14. You've declined invitations to social activities in order to stay home and read:
No. It is very rare that I would decline an invitation to a social activity.
15. You view vacation time as "catch up on reading" time:
No. I will always take books with me while traveling, but vacation is to have fun and photograph. When we went to Germany/Czechoslovakia in '15 I had LOTS of ebooks on both my iPad and my Chrome laptop, plus many more loaded in my Dropbox account as I knew I'd have lots of airplane time. But aside from hotel room time, I didn't spend a lot of time reading -- too much to see!
16. You've sat in a bathtub full of tepid water with prune-y skin because you were engrossed in a book:
Nope. If I'm in a tub, I'm soaking because of either sore muscles or sick lungs. I prefer showers. How my wife is willing to risk reading fanfic on a laptop in the tub is beyond me.
17. You've missed your stop on the bus or the train because you were engrossed in a book:
18. You've almost tripped over a pothole, sat on a bench with wet paint, walked into a telephone pole, or narrowly avoided other calamities because you were engrossed in a book:
No, and people who don't pay attention to what they're doing and commit such acts should be publicly ridiculed.
19. You've laughed out loud in public while reading a book:
20. You've cried in public while reading a book (it’s okay, we won’t tell):
I don't think so, but possibly.
21. You're the one everyone goes to for book recommendations:
I have given recommendations before. The mother of a friend was a grade school teacher, and a student asked for some science fiction recommendations. Friend came to me. I made up a list, funneled it back, and later received a thank you note from the student!
22. You take your role in recommending books very seriously and worry about what books your friends would enjoy:
If asked, yes, I would take it seriously.
23. Once you recommend a book to a friend, you keep bugging them about it:
I wouldn't bug them, but I would ask them.
24. If your friend doesn't like the book you recommended, you're heartbroken:
I wouldn't be heartbroken, but I would be curious and would like to know so as to make a better recommendation. To each their own.
25. And you judge them.
26. In fact, whenever you and a friend disagree about a book you secretly wonder what is wrong with them:
27. You've vowed to convert a non-reader into a reader:
One year for my brother's birthday, I bought him a $25 book store gift card. He was heavily in to air brush and showed some talent. I thought he could get some magazines or a book on technique and learn some things. He doesn't read. He can read, he chooses not to. It went unused for ages, my mom finally gave it back to me and I got myself something. There's a line attributed to Mark Twain: The man who does not read has no advantage over the man who cannot read.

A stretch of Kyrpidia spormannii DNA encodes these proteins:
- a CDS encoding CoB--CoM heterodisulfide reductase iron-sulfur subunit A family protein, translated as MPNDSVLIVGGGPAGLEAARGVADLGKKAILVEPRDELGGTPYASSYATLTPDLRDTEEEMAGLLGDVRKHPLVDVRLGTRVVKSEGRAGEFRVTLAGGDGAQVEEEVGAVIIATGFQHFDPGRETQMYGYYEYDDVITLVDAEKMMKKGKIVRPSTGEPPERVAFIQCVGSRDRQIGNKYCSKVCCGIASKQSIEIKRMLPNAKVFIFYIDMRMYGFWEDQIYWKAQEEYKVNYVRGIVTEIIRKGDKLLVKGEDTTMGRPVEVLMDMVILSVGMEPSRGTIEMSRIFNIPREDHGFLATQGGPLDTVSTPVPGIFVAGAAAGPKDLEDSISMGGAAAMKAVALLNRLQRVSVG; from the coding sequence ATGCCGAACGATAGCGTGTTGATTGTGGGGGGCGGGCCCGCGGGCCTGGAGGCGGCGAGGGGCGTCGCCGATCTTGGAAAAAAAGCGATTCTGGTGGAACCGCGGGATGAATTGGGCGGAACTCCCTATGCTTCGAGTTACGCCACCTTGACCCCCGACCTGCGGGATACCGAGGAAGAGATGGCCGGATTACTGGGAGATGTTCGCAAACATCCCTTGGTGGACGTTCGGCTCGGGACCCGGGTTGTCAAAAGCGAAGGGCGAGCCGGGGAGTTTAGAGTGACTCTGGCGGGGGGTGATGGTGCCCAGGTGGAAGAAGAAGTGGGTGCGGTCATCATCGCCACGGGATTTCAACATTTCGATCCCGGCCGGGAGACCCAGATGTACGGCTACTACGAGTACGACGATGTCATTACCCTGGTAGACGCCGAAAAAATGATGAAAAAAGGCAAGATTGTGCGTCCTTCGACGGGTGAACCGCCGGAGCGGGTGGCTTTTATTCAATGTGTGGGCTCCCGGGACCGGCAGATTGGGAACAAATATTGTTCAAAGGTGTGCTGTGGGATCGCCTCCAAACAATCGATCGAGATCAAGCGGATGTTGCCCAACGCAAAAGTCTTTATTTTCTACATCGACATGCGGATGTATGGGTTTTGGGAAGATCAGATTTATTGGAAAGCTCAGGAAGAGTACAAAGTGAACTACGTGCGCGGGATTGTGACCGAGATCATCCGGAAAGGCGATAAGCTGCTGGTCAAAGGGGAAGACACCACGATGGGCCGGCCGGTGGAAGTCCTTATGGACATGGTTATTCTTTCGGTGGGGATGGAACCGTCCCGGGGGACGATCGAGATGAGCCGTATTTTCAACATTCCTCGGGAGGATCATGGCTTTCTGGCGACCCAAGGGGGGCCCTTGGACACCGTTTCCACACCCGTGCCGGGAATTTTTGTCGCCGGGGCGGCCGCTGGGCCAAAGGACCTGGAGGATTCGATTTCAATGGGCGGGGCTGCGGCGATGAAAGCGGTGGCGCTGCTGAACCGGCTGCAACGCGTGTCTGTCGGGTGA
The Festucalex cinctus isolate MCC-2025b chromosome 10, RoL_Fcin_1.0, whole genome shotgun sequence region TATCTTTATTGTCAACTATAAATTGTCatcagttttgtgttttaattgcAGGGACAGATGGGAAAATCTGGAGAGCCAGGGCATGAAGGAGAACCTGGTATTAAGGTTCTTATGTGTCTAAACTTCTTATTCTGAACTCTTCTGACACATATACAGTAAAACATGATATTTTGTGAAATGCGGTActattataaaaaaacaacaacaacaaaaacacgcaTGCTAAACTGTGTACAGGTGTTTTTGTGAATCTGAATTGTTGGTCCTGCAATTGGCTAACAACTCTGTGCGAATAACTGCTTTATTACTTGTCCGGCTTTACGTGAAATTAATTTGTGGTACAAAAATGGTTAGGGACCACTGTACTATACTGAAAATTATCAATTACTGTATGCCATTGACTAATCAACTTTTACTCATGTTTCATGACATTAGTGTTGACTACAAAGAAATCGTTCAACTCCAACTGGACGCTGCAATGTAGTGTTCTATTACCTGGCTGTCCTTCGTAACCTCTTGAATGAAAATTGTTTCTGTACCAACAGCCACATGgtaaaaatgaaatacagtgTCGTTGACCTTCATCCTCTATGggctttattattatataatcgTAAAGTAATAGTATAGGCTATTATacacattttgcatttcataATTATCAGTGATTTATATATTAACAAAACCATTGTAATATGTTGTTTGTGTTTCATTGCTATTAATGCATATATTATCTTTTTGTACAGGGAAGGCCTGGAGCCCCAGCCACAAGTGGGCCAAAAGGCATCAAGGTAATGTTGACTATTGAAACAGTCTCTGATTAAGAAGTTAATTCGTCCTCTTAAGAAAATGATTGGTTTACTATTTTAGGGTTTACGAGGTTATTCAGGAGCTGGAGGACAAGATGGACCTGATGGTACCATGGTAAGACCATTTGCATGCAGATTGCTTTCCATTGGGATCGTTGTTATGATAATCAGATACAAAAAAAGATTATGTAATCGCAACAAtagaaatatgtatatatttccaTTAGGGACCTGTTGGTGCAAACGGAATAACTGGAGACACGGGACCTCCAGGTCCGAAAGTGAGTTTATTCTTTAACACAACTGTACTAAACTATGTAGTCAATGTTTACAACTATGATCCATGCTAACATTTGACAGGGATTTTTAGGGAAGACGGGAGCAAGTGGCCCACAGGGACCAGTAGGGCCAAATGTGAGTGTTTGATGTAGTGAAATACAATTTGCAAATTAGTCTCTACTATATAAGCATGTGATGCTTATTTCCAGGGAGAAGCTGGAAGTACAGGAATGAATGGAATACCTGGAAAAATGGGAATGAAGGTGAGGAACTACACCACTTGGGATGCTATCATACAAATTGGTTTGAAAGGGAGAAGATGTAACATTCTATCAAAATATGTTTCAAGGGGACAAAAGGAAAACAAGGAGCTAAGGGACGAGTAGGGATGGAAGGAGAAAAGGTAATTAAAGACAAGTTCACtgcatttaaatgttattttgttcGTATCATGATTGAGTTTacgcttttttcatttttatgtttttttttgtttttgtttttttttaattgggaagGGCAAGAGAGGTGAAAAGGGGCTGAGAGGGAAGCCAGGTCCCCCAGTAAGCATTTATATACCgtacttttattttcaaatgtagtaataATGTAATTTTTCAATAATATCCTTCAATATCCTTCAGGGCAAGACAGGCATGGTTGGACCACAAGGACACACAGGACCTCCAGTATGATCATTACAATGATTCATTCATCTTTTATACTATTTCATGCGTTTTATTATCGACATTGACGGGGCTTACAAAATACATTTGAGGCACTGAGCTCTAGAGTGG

28. And you've succeeded:
29. You've attended book readings, launches, and signings: Yes.
Yep. Hillary Clinton, Walter Cronkite, Leslie Nielson, Sir Terry Pratchett, to name a few.
30. You own several signed books:
Yep. Hillary Clinton, Walter Cronkite, Leslie Nielson, Sir Terry Pratchett, to name a few.
31. You would recognize your favorite authors on the street:
Some of them. Some I would hope not to as they are deceased.
32. In fact, you have:
33. If you could have dinner with anybody in the world, you'd choose your favorite writer:
34. You own a first-edition book:
35. You know what that is and why it matters to bibliophiles:
36. You tweet, post, blog, or talk about books every day:
No. I talk about them often with my wife, but I wouldn't say daily.
37. You have a "favorite" literary prize:
No. I respect several, but I wouldn't call any a favorite.
38. And you read the winners of that prize every year:
39. You've recorded every book you've ever read and what you thought of it:
I've started getting more consistent at doing that.
40. You have a designated reading nook in your home:
No. I wish I did, but I do not.
41. You have a literary-themed T-shirt, bag, tattoo, or item of home décor:
I have a few t-shirts. My favorite item is two USB flash drives that look like library card catalog drawers from the Unshelved Kickstarter drive.
42. You gave your pet a literary name:
Heh. Yeah, I'd say Dante is a literary name.
43. You make literary references and puns nobody else understands:
Oh, most certainly. And my wife has become a bit of a punner.
44. You're a stickler for spelling and grammar, even when you're just texting:
I do my best. My grammar is not perfect, but I do my best with spelling. Having a browser underline spelling errors certainly helps.
45. You've given books as gifts for every occasion:
For many occasions, yes. Every? No.
46. Whenever someone asks what your favorite book is, your brain goes into overdrive and you can't choose just one.
No. Too many different categories that have great books. Plus, tastes change. I loved Douglas Adams 30 years ago, now I view him as a one-trick pony who could have been so much more.
47. You love the smell of books: